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EP693 Disseminated peritoneal leiomiomatosis: report of a case and review of literature
  1. N Ardila,
  2. LO Puentes Puentes and
  3. M Pacheco
  1. Bogotá, Fundación Universitaria De Ciencias De La Salud, Bogotá, Colombia


Introduction/Background Disseminated peritoneal leiomyomatosis (DPL) is a rare disease characterized by the presence of multiple nodules of smooth muscle cells dispersed in the abdominal cavity. To date, only about 150 cases have been reported in the literature. We present a case of recurrent DPL after laparotomy in a 45-year-old patient treated at San Jose Hospital, in the city of Bogotá, Colombia.

Methodology We describe a clinical case of a 45-year-old woman with abnormal uterine bleeding, who was taken to total abdominal hysterectomy in November 2010, with a report of pathology with intramural and cervical myomatosis. Subsequently, in 2013, she was taken again to surgical procedure, performing ovarian cystectomy + partial omentectomy + appendectomy, with pathology report leiomyoma, benign stromal tumor and omentum with disseminated peritoneal leiomyomatosis and negative appendix for neoplasia. Due to the persistence of abdominal pain associated with mass, imaging is performed, including a total abdominal ultrasound, Tomography and Nuclear Magnetic Resonance, which reported multiple pelvic masses, compatible with disseminated peritoneal leiomyomatosis, which led to ultraradical surgery in our institution. July 2018, with complete cytoreduction of the lesions and adequate postoperative evolution, who to date has remained without recurrence of the disease.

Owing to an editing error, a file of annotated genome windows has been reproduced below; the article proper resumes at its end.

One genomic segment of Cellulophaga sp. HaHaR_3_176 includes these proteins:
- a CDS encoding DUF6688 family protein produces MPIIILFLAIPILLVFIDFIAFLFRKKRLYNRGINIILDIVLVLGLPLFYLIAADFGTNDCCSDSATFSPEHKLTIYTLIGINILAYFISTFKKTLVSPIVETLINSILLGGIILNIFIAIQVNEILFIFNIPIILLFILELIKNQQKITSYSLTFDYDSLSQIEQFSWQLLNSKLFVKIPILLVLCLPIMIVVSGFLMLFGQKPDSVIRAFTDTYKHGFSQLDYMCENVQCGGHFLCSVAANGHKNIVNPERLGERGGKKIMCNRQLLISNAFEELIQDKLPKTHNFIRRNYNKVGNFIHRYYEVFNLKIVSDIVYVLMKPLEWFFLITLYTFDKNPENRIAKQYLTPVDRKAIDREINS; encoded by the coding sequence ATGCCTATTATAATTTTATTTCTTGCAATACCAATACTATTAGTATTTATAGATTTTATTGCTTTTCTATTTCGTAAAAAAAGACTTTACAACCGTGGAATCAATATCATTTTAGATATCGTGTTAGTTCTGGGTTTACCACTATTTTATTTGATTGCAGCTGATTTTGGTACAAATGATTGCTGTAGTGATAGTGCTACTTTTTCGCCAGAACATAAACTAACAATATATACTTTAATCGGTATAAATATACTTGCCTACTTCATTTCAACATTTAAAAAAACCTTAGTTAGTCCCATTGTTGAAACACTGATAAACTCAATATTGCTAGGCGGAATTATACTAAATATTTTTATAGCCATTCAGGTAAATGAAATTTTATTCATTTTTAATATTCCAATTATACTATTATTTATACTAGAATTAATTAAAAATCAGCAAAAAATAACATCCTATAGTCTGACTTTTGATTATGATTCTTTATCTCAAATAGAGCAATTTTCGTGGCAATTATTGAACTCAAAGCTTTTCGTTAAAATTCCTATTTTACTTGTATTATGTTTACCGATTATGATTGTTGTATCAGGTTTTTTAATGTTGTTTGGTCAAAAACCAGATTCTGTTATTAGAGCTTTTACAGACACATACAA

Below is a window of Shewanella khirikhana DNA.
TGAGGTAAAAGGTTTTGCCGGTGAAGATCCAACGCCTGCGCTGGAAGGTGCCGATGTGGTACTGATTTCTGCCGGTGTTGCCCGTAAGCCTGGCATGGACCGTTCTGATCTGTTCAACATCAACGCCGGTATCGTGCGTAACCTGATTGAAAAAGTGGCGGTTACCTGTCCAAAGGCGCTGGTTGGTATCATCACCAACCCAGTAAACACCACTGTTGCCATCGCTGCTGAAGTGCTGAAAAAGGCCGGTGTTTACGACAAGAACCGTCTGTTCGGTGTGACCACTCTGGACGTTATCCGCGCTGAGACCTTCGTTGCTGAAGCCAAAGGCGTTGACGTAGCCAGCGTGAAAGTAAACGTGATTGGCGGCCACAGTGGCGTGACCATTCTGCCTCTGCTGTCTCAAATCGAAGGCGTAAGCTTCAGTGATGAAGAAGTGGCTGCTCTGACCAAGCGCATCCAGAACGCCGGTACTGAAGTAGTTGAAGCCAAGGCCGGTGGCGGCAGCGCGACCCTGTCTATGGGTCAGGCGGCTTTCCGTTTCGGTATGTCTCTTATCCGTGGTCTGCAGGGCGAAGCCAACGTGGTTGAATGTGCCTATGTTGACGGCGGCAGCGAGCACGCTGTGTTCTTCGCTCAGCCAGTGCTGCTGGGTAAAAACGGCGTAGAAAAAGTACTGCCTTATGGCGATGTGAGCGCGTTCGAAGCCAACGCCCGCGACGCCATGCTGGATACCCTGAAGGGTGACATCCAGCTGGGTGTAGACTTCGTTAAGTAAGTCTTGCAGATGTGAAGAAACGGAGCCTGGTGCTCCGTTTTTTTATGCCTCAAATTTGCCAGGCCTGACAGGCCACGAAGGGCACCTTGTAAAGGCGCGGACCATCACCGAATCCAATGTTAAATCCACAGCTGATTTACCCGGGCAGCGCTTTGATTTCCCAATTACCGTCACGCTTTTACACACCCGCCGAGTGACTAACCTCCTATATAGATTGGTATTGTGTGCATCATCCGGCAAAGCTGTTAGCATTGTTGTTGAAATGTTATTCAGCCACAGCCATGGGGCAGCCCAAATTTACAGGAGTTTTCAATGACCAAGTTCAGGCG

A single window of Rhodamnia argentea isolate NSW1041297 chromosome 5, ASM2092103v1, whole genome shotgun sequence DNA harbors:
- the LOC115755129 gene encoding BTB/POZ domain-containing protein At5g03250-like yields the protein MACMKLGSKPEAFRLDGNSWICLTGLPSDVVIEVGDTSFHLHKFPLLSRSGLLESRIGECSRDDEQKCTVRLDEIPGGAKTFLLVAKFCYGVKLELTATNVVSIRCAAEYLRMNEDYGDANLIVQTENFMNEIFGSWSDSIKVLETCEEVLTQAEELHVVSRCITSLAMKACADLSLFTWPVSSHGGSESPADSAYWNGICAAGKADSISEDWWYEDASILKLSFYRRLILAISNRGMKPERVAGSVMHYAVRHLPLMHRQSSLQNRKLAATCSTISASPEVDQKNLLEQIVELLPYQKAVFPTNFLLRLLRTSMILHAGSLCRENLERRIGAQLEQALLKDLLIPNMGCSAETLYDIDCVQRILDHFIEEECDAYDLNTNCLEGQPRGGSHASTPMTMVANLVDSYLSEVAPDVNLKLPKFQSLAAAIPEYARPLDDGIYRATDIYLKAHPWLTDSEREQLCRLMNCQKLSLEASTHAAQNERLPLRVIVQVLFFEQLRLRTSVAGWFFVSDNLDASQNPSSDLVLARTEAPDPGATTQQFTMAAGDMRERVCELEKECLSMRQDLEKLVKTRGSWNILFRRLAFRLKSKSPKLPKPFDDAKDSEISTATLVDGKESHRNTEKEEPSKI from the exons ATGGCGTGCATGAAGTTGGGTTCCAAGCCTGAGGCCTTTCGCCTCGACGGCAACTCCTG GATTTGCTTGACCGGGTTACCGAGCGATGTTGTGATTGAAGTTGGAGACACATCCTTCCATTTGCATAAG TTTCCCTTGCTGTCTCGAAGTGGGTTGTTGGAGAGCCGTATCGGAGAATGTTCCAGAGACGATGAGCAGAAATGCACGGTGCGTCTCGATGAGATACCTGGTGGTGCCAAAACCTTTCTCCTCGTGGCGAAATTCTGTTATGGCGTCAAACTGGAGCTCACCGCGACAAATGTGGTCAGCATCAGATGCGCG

Results The differential diagnosis of DPL is a challenge due to its similarity with peritoneal carcinomatosis and other benign abdominal disorders. Malignant transformation is rare, but it can happen, so a close follow-up is necessary. In our literature review we found reports from 1976 to 2017, approximately 150 cases had been reported in the literature.

Conclusion DPL is a rare but potentially serious disease. In our opinion, larger studies are needed to improve our diagnostic effectiveness and define the best therapeutic strategy. The different studies show that surgical treatment is the first option in women without reproductive desire or postmenopausal women.

Disclosure Nothing to disclose.

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